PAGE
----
under the impression that it was returning a pointer to memory, but it's
not. So the only way you can access DRAM is via that function.

And if that's the case, then you have no choice but to use it instead of
memcpy().
From what I understand accessDRAM() does the memory transfer between RAM
and
the cache, and memcpy() does the transfer between the cache and the
program
itself. accessDRAM is therefore used on any read/write from/to memory, and
memcpy() is used to either update the contents of the cache with the data
passed into the accessMemory() function, or to copy the data from the
cache to
the destination passed in accessMemory().
I haven't tested this yet (busy writing a paper for another class... ugh),
but
this is what I think the spec means.
Willem
"When you are moving things between cache and physical memory, a BLOCK is
transferred, NOT just a word nor a byte."
The spec also says for write-through you write an entire block as well.
For
write-back you always write an entire block by definition (unless I got
mixed up about this). And to write a block, the spec says use memcpy().
So, I still don't see where you would use accessDRAM()...
You'll use the WRITE flag when doing Write-backs and you have dirty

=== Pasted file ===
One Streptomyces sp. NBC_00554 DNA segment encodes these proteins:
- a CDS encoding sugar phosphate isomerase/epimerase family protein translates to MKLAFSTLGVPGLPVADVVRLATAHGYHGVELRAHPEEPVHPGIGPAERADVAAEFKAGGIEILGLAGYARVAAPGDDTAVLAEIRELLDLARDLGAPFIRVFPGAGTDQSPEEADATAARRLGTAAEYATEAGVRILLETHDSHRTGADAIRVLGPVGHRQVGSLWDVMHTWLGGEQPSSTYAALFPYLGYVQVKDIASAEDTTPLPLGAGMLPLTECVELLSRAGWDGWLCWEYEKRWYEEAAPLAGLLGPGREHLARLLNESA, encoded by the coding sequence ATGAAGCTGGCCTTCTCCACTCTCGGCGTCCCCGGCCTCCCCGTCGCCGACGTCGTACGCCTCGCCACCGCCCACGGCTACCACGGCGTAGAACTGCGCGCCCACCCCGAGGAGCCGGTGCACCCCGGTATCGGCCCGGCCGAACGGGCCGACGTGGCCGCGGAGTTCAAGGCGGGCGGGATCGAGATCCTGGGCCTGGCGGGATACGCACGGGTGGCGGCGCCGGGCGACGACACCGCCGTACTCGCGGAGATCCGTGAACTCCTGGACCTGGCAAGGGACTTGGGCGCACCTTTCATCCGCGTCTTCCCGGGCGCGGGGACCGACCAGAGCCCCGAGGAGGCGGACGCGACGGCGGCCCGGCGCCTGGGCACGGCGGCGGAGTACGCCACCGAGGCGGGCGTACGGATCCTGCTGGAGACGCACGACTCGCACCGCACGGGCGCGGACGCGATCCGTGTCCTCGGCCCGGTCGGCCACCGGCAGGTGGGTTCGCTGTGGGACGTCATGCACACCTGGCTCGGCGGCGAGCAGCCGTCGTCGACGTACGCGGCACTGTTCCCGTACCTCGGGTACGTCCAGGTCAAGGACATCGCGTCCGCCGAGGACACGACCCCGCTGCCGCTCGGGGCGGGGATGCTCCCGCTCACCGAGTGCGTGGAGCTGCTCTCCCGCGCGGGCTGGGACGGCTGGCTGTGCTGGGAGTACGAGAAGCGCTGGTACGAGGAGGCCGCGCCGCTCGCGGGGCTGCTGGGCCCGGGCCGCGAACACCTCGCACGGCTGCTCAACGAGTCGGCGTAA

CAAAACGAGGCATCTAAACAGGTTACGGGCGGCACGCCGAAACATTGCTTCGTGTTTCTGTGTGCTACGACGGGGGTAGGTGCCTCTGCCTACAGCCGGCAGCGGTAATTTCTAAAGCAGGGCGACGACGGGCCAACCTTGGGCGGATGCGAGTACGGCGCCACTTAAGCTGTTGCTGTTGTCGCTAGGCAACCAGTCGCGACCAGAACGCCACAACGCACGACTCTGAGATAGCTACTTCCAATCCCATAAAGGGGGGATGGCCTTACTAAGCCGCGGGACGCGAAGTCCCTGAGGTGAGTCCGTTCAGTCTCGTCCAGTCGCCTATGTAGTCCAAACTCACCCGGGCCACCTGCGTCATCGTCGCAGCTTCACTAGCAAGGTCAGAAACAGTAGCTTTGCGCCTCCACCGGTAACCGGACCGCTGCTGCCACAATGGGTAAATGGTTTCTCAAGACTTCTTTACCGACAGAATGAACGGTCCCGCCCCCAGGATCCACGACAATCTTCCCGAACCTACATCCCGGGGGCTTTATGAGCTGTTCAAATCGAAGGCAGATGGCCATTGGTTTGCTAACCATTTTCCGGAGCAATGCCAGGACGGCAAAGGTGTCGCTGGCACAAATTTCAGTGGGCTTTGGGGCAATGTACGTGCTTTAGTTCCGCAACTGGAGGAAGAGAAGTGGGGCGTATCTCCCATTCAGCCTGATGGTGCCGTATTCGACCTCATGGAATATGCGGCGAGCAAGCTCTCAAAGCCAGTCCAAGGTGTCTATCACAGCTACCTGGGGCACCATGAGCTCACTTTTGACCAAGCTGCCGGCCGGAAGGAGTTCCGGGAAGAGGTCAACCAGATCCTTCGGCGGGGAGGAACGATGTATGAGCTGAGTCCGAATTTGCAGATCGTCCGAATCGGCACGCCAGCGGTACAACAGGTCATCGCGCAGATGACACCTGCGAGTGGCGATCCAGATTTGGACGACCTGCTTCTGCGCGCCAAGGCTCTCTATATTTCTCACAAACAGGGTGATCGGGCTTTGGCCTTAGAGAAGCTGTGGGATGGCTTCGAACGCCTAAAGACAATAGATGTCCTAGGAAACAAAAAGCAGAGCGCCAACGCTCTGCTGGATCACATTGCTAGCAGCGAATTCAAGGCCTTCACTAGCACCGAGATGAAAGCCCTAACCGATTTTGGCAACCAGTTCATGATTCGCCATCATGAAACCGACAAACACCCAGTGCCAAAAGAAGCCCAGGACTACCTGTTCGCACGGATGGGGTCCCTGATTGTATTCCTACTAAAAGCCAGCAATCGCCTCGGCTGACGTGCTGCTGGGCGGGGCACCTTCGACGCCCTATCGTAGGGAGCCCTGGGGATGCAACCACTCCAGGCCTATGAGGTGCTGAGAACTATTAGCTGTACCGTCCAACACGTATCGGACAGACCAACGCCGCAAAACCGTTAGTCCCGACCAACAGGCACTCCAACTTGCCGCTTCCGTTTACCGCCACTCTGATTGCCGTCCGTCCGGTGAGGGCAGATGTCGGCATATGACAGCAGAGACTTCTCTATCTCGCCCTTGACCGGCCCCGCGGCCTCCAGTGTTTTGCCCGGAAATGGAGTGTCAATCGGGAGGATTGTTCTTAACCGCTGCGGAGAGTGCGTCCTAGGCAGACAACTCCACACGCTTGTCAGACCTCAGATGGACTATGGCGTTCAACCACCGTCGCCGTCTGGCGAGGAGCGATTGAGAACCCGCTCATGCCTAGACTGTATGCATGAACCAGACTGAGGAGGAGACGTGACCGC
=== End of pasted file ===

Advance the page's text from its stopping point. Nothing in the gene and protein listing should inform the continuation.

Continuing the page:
data
you
want to over write.
Post by Jeremy Cowles
"To move data to and from a cache block, the memcpy() function should
be
used."
So accessDRAM() is only for obtaining pointers to RAM. We then use
those
pointers with memcpy() and that actually transfers the data. So my
question
is, when would we ever use the WRITE flag for accessDRAM?
When writing data, we would use READ, to get the DEST pointer for use
with
memcpy().
When reading data, we would use READ, to get the SRC pointer for use
with
memcpy().
So am I missing something, or do we *never* use the WRITE mode with
accessDRAM?
Thanks,
Jeremy
Jeremy Cowles
2008-08-10 00:49:12 UTC
Permalink
Raw Message
From the spec:

"When you are moving things between cache and physical memory, a BLOCK is
transferred, NOT just a word nor a byte."

The spec also says for write-through you write an entire block as well. For
write-back you always write an entire block by definition (unless I got
mixed up about this). And to write a block, the spec says use memcpy().

So, I still don't see where you would use accessDRAM()...
You'll use the WRITE flag when doing Write-backs and you have dirty data
you
want to over write.
Post by Jeremy Cowles
"To move data to and from a cache block, the memcpy() function should be
used."
So accessDRAM() is only for obtaining pointers to RAM. We then use those
pointers with memcpy() and that actually transfers the data. So my question
is, when would we ever use the WRITE flag for accessDRAM?
When writing data, we would use READ, to get the DEST pointer for use with
memcpy().
When reading data, we would use READ, to get the SRC pointer for use with
memcpy().
So am I missing something, or do we *never* use the WRITE mode with
accessDRAM?
Thanks,
Jeremy